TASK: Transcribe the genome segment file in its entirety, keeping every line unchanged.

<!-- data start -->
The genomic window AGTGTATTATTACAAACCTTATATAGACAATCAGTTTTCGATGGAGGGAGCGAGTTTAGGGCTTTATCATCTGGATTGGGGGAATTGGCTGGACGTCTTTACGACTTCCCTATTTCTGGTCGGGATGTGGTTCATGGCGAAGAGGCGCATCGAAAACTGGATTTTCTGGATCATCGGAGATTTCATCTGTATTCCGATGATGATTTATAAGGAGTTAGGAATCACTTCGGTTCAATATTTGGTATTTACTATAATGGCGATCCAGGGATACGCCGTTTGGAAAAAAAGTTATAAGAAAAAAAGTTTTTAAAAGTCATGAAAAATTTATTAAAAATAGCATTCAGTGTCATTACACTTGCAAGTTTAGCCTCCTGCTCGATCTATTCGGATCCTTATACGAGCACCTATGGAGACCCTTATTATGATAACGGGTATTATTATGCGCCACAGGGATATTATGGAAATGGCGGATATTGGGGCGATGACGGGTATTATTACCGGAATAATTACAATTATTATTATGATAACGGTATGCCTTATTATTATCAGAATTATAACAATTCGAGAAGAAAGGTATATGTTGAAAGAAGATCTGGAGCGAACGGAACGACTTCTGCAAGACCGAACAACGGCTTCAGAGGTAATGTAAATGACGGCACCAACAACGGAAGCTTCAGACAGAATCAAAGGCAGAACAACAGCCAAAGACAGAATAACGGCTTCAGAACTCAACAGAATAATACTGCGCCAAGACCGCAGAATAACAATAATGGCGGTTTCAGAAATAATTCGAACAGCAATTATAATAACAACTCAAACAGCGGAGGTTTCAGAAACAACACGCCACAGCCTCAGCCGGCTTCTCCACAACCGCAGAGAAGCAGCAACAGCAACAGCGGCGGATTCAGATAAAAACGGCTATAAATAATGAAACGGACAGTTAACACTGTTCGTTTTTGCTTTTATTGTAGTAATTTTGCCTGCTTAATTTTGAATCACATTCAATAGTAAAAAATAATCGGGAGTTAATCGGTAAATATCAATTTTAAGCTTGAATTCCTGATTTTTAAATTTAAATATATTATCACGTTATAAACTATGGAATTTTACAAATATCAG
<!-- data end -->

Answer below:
The genomic window AGTGTATTATTACAAACCTTATATAGACAATCAGTTTTCGATGGAGGGAGCGAGTTTAGGGCTTTATCATCTGGATTGGGGGAATTGGCTGGACGTCTTTACGACTTCCCTATTTCTGGTCGGGATGTGGTTCATGGCGAAGAGGCGCATCGAAAACTGGATTTTCTGGATCATCGGAGATTTCATCTGTATTCCGATGATGATTTATAAGGAGTTAGGAATCACTTCGGTTCAATATTTGGTATTTACTATAATGGCGATCCAGGGATACGCCGTTTGGAAAAAAAGTTATAAGAAAAAAAGTTTTTAAAAGTCATGAAAAATTTATTAAAAATAGCATTCAGTGTCATTACACTTGCAAGTTTAGCCTCCTGCTCGATCTATTCGGATCCTTATACGAGCACCTATGGAGACCCTTATTATGATAACGGGTATTATTATGCGCCACAGGGATATTATGGAAATGGCGGATATTGGGGCGATGACGGGTATTATTACCGGAATAATTACAATTATTATTATGATAACGGTATGCCTTATTATTATCAGAATTATAACAATTCGAGAAGAAAGGTATATGTTGAAAGAAGATCTGGAGCGAACGGAACGACTTCTGCAAGACCGAACAACGGCTTCAGAGGTAATGTAAATGACGGCACCAACAACGGAAGCTTCAGACAGAATCAAAGGCAGAACAACAGCCAAAGACAGAATAACGGCTTCAGAACTCAACAGAATAATACTGCGCCAAGACCGCAGAATAACAATAATGGCGGTTTCAGAAATAATTCGAACAGCAATTATAATAACAACTCAAACAGCGGAGGTTTCAGAAACAACACGCCACAGCCTCAGCCGGCTTCTCCACAACCGCAGAGAAGCAGCAACAGCAACAGCGGCGGATTCAGATAAAAACGGCTATAAATAATGAAACGGACAGTTAACACTGTTCGTTTTTGCTTTTATTGTAGTAATTTTGCCTGCTTAATTTTGAATCACATTCAATAGTAAAAAATAATCGGGAGTTAATCGGTAAATATCAATTTTAAGCTTGAATTCCTGATTTTTAAATTTAAATATATTATCACGTTATAAACTATGGAATTTTACAAATATCAG